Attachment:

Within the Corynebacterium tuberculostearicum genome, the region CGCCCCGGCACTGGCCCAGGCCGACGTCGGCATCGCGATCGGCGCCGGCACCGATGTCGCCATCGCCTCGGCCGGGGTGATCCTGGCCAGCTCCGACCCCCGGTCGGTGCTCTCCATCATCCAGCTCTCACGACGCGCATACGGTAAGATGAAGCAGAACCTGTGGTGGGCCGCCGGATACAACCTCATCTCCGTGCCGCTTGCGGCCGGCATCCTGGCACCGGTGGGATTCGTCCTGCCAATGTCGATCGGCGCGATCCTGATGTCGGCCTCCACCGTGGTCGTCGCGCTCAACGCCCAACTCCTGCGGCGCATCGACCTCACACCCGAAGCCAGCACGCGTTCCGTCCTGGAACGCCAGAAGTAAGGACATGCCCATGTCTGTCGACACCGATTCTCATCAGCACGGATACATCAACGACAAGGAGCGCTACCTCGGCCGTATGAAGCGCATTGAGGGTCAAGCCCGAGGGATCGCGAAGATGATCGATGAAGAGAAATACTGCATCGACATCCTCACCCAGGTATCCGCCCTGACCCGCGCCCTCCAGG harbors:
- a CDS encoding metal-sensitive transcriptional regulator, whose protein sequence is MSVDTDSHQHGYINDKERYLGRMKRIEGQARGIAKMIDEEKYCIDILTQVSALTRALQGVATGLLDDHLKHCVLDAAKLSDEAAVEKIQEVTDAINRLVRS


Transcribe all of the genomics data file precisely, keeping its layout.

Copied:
Within the Corynebacterium tuberculostearicum genome, the region CGCCCCGGCACTGGCCCAGGCCGACGTCGGCATCGCGATCGGCGCCGGCACCGATGTCGCCATCGCCTCGGCCGGGGTGATCCTGGCCAGCTCCGACCCCCGGTCGGTGCTCTCCATCATCCAGCTCTCACGACGCGCATACGGTAAGATGAAGCAGAACCTGTGGTGGGCCGCCGGATACAACCTCATCTCCGTGCCGCTTGCGGCCGGCATCCTGGCACCGGTGGGATTCGTCCTGCCAATGTCGATCGGCGCGATCCTGATGTCGGCCTCCACCGTGGTCGTCGCGCTCAACGCCCAACTCCTGCGGCGCATCGACCTCACACCCGAAGCCAGCACGCGTTCCGTCCTGGAACGCCAGAAGTAAGGACATGCCCATGTCTGTCGACACCGATTCTCATCAGCACGGATACATCAACGACAAGGAGCGCTACCTCGGCCGTATGAAGCGCATTGAGGGTCAAGCCCGAGGGATCGCGAAGATGATCGATGAAGAGAAATACTGCATCGACATCCTCACCCAGGTATCCGCCCTGACCCGCGCCCTCCAGG harbors:
- a CDS encoding metal-sensitive transcriptional regulator, whose protein sequence is MSVDTDSHQHGYINDKERYLGRMKRIEGQARGIAKMIDEEKYCIDILTQVSALTRALQGVATGLLDDHLKHCVLDAAKLSDEAAVEKIQEVTDAINRLVRS